Do UV Air Purifiers Really Work?
An UV air purifier claims to clean the air in your home and kill airborne viruses, like Covid-19, but how effective is it?
Air quality concerns and an increase in health awareness due to the Covid-19 pandemic have led to a recent increase in the use of air purifiers. The global air purifier market has grown nine percent since 2015 and is expected to grow at an annual rate of 10.8 percent by 2023, according to a market research report from The Business Research Company.
There are many types of air purifiers on the market that reduce airborne contaminants, like viruses, in your home. This has become a much-sought item since airborne transmission can occur with Covid-19, especially in enclosed and crowded spaces with little ventilation. For example, these include those with shortwave ultraviolet light (UVC light) that claim to kill germs and SARS-CoV-2—the virus that causes Covid-19. But are these air purifiers really effective?
Here’s what to know about UV air purifiers and how they can help with indoor particles and pollutants, and whether they can actually protect you against Covid-19.
What is UVC light?
UV, or ultraviolet, is a type of radiation that we most commonly associate with sunlight. According to the Food and Drug Administration (FDA), UVA rays have the longest wavelengths, followed by UVB, and then UVC. When we wear sunblock it’s to protect against the UVA and UVB rays (responsible for sun burning and premature aging)—the UVC rays actually get absorbed by the ozone layer and don’t make it down to us here on Earth. We can produce UVC rays, however, with a lamp or a laser.
Can UVC light kill germs?
UVC lamps have long been used to kill bacteria and viruses and are often called germicidal lamps, according to the FDA. A study published in the journal Public Health Reports notes a common way to use UVC to disinfect the air is with something called “upper room” ultraviolet germicidal radiation (UVGI), where lamps are mounted on the ceiling and clean the air near the ceiling before it is cycled back down below. In the 1930s, this type of air purification was successful in preventing the spread of measles in schools in Philadelphia.
Currently, there is renewed interest in UVC as it has the potential to kill SARS-CoV-2. A study published in the American Journal of Infection Control found that a high viral load of SARS-CoV-2 was eliminated after nine minutes of UVC exposure.
How does a UV air purifier work?
There are a number is different things floating around in the air in your home: allergens like dust and pollen, as well as pollutants, bacteria, and viruses. “UVC air cleaning is particularly focused on biologicals. So you’re not removing particles, you’re not targeting any gases. You’re just trying to inactivate microbes,” says Emily Jones, a researcher in the Healthy Buildings program at the Harvard T.H. Chan School of Public Health. Jones has previously investigated the effect of portable air cleaners on reducing the risk of Covid-19.
Although UVC can be used on its own in institutional settings, like hospitals, to kill germs, when it comes to your home, you’ll most likely find it in combination with an air purifier that also has a filter—for example, a high-efficiency particulate air (HEPA) filter. It could be on a plug-in portable air cleaner, or as part of a whole-home air cleaner that’s connected to your HVAC system. “After the air flows through the HEPA filter, the UV light shines on the air that’s being expelled from the filter before it’s expelled and recirculated into the room,” explains Jones.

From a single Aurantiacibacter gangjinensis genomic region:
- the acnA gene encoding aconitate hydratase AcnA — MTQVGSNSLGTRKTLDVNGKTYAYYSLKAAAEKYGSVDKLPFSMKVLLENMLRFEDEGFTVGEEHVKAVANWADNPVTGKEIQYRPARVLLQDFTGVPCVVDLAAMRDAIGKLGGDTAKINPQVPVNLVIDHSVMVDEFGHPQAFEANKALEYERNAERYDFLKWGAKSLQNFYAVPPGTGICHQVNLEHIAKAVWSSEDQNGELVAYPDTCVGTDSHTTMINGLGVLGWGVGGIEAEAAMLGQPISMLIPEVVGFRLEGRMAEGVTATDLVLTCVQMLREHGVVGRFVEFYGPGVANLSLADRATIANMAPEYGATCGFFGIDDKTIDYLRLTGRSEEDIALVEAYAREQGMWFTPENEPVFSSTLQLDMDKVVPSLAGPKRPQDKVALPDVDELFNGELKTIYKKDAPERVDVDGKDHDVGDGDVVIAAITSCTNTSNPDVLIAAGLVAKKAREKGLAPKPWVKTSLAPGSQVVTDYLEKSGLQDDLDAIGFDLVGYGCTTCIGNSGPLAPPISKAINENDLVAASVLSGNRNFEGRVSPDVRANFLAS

Are UV air purifiers effective?
Although UV air purifiers are full of promise, the reality is they are unlikely to be that effective, says Patricia Fabian, an associate professor of environmental health at Boston University’s School of Public Health. That’s because even though UVC light has the potential to kill bacteria and viruses, in a typical portable air cleaner you might buy at the store, it’s unlikely the air will be exposed to the UVC light long enough to make an impact. “You need to have a virus or bacteria spend enough time in the UV for it to be effective,” says Fabian.
That’s not to say the air cleaner unit will not be effective though—it’s just more likely that it’s the filtration system that’s removing the virus and bacteria from the air, and not the UVC, adds Jones.
Are UV air purifiers dangerous?
Jones points out that not only are UV air purifiers unlikely to be effective, they could also be dangerous. For one, if they are not properly coated, they have the potential to produce ozone, which is a gas that’s made up of three oxygen atoms (O3). This can actually be a harmful air pollutant.
According to the Environmental Protection Agency, ozone can cause chest pain, coughing, throat irritation, and airway inflammation. Children, people with asthma, and older adults are more likely to be negatively affected by ozone.
“Also, if the UVC light is not totally contained, it can cause skin irritation,” says Jones. If you have an air filter with a UV setting, you can avoid issues by simply turning it off.
What else can I use to filter viruses?
If you’re worried about bacteria and viruses in your home, Jones recommends a plug-in portable air cleaner with a HEPA filter. These types of filters remove 99.97 percent of dust, pollen, mold, bacteria, and any airborne particles with a size of 0.3 microns. “If you’re talking about SARS-CoV-2, the virus naked is 0.1 microns, which is very small. But the virus doesn’t just fly around naked in indoor environments. It’s flying around in saliva. So the size a particle that we care about is more in the one to 10-micron range,” says Jones.
Remember too, that there are other ways to get clean air in the home. “It’s about refreshing the air in your house, which can be as simple as opening windows,” says Fabian. “Good ventilation doesn’t need to be just about an air cleaner.”